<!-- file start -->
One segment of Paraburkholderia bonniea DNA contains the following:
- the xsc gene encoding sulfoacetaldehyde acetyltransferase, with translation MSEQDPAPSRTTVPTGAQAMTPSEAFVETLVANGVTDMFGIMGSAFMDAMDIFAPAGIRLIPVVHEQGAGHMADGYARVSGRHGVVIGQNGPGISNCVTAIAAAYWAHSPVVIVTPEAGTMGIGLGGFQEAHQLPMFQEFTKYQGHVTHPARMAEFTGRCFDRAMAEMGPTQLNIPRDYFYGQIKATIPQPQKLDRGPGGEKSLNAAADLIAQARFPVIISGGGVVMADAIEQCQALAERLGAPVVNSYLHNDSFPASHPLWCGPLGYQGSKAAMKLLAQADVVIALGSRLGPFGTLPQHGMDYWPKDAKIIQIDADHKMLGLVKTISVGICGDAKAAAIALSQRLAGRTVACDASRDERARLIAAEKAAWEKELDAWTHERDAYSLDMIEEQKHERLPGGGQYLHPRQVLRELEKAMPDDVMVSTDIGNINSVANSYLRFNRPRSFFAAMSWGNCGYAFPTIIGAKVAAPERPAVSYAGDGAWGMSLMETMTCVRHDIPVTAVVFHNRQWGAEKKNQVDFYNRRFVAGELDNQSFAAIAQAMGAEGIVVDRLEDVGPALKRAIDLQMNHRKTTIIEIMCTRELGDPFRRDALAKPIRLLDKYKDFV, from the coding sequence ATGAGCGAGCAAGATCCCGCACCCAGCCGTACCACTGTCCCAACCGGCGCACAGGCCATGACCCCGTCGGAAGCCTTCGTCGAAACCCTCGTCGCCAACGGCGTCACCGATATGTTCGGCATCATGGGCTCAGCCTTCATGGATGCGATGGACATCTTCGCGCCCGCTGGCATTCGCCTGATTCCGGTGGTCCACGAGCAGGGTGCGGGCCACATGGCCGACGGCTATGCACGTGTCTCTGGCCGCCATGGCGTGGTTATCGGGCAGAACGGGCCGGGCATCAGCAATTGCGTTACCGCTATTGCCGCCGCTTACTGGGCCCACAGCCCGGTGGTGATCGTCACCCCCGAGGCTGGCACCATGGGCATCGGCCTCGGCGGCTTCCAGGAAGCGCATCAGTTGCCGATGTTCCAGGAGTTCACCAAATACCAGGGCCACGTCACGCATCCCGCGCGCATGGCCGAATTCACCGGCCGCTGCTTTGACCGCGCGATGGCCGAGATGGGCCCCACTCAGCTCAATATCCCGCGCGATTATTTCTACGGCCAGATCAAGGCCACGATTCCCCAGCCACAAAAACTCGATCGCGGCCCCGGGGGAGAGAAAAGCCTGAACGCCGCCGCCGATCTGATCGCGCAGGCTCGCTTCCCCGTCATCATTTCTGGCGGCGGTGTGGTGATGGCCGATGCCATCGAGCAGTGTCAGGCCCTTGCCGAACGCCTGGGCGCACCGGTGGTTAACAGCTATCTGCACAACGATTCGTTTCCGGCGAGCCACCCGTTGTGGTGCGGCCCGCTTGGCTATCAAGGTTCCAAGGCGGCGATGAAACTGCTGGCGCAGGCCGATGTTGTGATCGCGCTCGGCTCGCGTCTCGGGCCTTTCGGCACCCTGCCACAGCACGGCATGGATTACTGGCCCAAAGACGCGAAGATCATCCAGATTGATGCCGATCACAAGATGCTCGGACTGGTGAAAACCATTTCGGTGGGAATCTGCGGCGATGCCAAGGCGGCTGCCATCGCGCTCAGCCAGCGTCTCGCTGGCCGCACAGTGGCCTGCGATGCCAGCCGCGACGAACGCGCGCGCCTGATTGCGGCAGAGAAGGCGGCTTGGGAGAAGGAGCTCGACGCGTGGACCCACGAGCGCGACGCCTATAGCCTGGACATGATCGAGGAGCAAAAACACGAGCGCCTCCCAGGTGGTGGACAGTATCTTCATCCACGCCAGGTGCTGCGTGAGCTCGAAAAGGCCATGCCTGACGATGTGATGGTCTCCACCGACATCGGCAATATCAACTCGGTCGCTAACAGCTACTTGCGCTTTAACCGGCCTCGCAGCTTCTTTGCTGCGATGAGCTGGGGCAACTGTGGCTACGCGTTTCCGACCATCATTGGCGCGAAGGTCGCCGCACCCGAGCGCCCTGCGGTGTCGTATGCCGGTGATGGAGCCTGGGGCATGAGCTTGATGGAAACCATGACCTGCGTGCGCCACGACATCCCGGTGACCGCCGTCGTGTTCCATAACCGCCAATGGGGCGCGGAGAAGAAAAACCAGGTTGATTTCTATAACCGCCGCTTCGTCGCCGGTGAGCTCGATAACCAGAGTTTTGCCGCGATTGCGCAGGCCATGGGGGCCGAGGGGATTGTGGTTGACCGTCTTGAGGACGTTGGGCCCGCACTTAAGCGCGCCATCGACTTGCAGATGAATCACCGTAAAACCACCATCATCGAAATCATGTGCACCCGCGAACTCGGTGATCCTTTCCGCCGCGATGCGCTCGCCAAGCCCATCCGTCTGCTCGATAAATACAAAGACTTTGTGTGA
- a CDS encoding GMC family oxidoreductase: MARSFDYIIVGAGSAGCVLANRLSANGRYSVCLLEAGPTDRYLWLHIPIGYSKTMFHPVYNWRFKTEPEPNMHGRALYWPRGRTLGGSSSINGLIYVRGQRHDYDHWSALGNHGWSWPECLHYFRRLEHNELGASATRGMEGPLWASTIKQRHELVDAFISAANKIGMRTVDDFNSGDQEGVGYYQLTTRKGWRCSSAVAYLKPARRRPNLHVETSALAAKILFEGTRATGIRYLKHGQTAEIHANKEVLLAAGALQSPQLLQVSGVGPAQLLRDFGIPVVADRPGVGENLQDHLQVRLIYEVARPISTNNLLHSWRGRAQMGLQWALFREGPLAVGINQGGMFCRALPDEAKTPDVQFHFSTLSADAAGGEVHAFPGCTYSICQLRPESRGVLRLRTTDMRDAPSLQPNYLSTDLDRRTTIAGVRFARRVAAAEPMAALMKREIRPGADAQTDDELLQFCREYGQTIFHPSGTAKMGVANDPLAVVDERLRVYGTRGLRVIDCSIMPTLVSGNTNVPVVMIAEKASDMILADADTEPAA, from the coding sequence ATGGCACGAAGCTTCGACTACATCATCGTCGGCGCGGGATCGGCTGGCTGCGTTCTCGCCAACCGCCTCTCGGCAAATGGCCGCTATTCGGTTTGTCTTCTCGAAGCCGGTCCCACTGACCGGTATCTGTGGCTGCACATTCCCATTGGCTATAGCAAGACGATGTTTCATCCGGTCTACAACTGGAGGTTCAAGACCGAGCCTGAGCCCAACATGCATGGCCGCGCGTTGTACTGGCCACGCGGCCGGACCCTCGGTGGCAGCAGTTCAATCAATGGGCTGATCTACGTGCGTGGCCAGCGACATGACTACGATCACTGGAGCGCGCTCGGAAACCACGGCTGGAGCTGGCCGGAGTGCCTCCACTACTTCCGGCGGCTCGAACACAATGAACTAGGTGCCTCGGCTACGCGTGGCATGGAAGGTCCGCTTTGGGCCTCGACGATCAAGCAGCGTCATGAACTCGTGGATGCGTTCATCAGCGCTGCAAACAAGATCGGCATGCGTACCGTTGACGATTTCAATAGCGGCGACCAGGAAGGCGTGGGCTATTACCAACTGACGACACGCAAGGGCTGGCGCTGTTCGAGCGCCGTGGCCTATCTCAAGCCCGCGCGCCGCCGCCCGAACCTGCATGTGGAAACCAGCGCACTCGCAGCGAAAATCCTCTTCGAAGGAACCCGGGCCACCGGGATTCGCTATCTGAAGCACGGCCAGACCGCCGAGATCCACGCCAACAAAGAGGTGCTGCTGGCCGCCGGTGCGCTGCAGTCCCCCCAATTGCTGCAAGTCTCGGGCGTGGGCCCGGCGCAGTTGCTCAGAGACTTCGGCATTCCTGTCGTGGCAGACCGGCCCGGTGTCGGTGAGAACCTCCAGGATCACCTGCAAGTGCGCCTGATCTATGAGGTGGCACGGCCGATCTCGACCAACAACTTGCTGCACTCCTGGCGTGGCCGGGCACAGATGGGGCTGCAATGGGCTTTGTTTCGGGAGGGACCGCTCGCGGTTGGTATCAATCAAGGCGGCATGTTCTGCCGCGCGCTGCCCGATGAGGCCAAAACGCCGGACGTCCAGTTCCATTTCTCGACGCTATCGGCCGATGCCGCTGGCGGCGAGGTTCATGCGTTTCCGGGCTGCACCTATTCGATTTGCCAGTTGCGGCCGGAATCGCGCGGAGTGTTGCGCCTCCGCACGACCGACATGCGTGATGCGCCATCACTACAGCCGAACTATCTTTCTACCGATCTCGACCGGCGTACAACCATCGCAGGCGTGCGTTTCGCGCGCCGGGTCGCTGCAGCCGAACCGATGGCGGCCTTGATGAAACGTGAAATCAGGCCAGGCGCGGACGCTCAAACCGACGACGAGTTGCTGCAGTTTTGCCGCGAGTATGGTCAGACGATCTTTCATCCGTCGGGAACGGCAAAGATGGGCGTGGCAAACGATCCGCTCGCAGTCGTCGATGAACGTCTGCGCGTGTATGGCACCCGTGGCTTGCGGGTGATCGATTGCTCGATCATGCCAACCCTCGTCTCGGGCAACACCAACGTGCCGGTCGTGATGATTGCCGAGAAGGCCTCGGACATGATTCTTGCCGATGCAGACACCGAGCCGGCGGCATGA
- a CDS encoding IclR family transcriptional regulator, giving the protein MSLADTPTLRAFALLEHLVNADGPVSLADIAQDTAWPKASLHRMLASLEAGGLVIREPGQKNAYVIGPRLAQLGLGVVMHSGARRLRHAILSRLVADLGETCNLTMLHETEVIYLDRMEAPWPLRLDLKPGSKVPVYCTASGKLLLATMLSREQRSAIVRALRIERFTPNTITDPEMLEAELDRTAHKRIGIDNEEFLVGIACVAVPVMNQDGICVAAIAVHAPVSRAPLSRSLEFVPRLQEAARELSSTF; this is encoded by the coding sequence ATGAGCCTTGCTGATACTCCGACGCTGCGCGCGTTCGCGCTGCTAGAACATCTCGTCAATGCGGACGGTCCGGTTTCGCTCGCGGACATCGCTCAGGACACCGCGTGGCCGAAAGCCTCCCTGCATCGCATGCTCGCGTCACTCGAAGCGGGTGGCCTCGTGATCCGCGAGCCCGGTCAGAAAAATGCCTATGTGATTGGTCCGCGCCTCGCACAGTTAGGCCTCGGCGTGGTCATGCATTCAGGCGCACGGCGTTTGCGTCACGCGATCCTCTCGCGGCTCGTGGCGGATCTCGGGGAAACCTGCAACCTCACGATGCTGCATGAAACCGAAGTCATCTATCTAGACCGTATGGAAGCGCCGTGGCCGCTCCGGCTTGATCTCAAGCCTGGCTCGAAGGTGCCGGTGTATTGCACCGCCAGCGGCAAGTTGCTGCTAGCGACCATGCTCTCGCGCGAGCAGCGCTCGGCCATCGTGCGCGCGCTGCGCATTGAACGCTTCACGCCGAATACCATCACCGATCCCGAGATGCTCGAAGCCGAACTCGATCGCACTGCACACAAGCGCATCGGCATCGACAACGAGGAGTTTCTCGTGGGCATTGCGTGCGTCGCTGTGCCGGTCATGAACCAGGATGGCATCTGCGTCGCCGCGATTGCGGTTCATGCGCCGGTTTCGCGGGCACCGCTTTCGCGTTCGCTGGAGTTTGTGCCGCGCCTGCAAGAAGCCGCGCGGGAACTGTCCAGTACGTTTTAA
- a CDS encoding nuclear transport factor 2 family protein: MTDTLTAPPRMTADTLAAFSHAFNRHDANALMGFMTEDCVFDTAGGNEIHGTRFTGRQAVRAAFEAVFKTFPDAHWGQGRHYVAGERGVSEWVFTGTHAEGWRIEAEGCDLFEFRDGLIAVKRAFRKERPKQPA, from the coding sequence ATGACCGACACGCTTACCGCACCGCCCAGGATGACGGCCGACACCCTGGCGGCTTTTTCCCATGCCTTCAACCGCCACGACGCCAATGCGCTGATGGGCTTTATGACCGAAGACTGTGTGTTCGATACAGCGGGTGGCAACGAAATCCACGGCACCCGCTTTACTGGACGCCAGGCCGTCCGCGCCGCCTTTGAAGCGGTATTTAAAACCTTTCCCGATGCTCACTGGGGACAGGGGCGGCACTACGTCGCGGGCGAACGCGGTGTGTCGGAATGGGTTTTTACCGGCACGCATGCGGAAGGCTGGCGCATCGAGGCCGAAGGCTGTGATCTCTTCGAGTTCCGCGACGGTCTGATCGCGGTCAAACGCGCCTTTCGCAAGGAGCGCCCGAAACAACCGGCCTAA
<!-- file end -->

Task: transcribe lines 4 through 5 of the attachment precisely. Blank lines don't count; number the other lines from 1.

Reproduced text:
- a CDS encoding IclR family transcriptional regulator, giving the protein MSLADTPTLRAFALLEHLVNADGPVSLADIAQDTAWPKASLHRMLASLEAGGLVIREPGQKNAYVIGPRLAQLGLGVVMHSGARRLRHAILSRLVADLGETCNLTMLHETEVIYLDRMEAPWPLRLDLKPGSKVPVYCTASGKLLLATMLSREQRSAIVRALRIERFTPNTITDPEMLEAELDRTAHKRIGIDNEEFLVGIACVAVPVMNQDGICVAAIAVHAPVSRAPLSRSLEFVPRLQEAARELSSTF; this is encoded by the coding sequence ATGAGCCTTGCTGATACTCCGACGCTGCGCGCGTTCGCGCTGCTAGAACATCTCGTCAATGCGGACGGTCCGGTTTCGCTCGCGGACATCGCTCAGGACACCGCGTGGCCGAAAGCCTCCCTGCATCGCATGCTCGCGTCACTCGAAGCGGGTGGCCTCGTGATCCGCGAGCCCGGTCAGAAAAATGCCTATGTGATTGGTCCGCGCCTCGCACAGTTAGGCCTCGGCGTGGTCATGCATTCAGGCGCACGGCGTTTGCGTCACGCGATCCTCTCGCGGCTCGTGGCGGATCTCGGGGAAACCTGCAACCTCACGATGCTGCATGAAACCGAAGTCATCTATCTAGACCGTATGGAAGCGCCGTGGCCGCTCCGGCTTGATCTCAAGCCTGGCTCGAAGGTGCCGGTGTATTGCACCGCCAGCGGCAAGTTGCTGCTAGCGACCATGCTCTCGCGCGAGCAGCGCTCGGCCATCGTGCGCGCGCTGCGCATTGAACGCTTCACGCCGAATACCATCACCGATCCCGAGATGCTCGAAGCCGAACTCGATCGCACTGCACACAAGCGCATCGGCATCGACAACGAGGAGTTTCTCGTGGGCATTGCGTGCGTCGCTGTGCCGGTCATGAACCAGGATGGCATCTGCGTCGCCGCGATTGCGGTTCATGCGCCGGTTTCGCGGGCACCGCTTTCGCGTTCGCTGGAGTTTGTGCCGCGCCTGCAAGAAGCCGCGCGGGAACTGTCCAGTACGTTTTAA
- a CDS encoding nuclear transport factor 2 family protein: MTDTLTAPPRMTADTLAAFSHAFNRHDANALMGFMTEDCVFDTAGGNEIHGTRFTGRQAVRAAFEAVFKTFPDAHWGQGRHYVAGERGVSEWVFTGTHAEGWRIEAEGCDLFEFRDGLIAVKRAFRKERPKQPA, from the coding sequence ATGACCGACACGCTTACCGCACCGCCCAGGATGACGGCCGACACCCTGGCGGCTTTTTCCCATGCCTTCAACCGCCACGACGCCAATGCGCTGATGGGCTTTATGACCGAAGACTGTGTGTTCGATACAGCGGGTGGCAACGAAATCCACGGCACCCGCTTTACTGGACGCCAGGCCGTCCGCGCCGCCTTTGAAGCGGTATTTAAAACCTTTCCCGATGCTCACTGGGGACAGGGGCGGCACTACGTCGCGGGCGAACGCGGTGTGTCGGAATGGGTTTTTACCGGCACGCATGCGGAAGGCTGGCGCATCGAGGCCGAAGGCTGTGATCTCTTCGAGTTCCGCGACGGTCTGATCGCGGTCAAACGCGCCTTTCGCAAGGAGCGCCCGAAACAACCGGCCTAA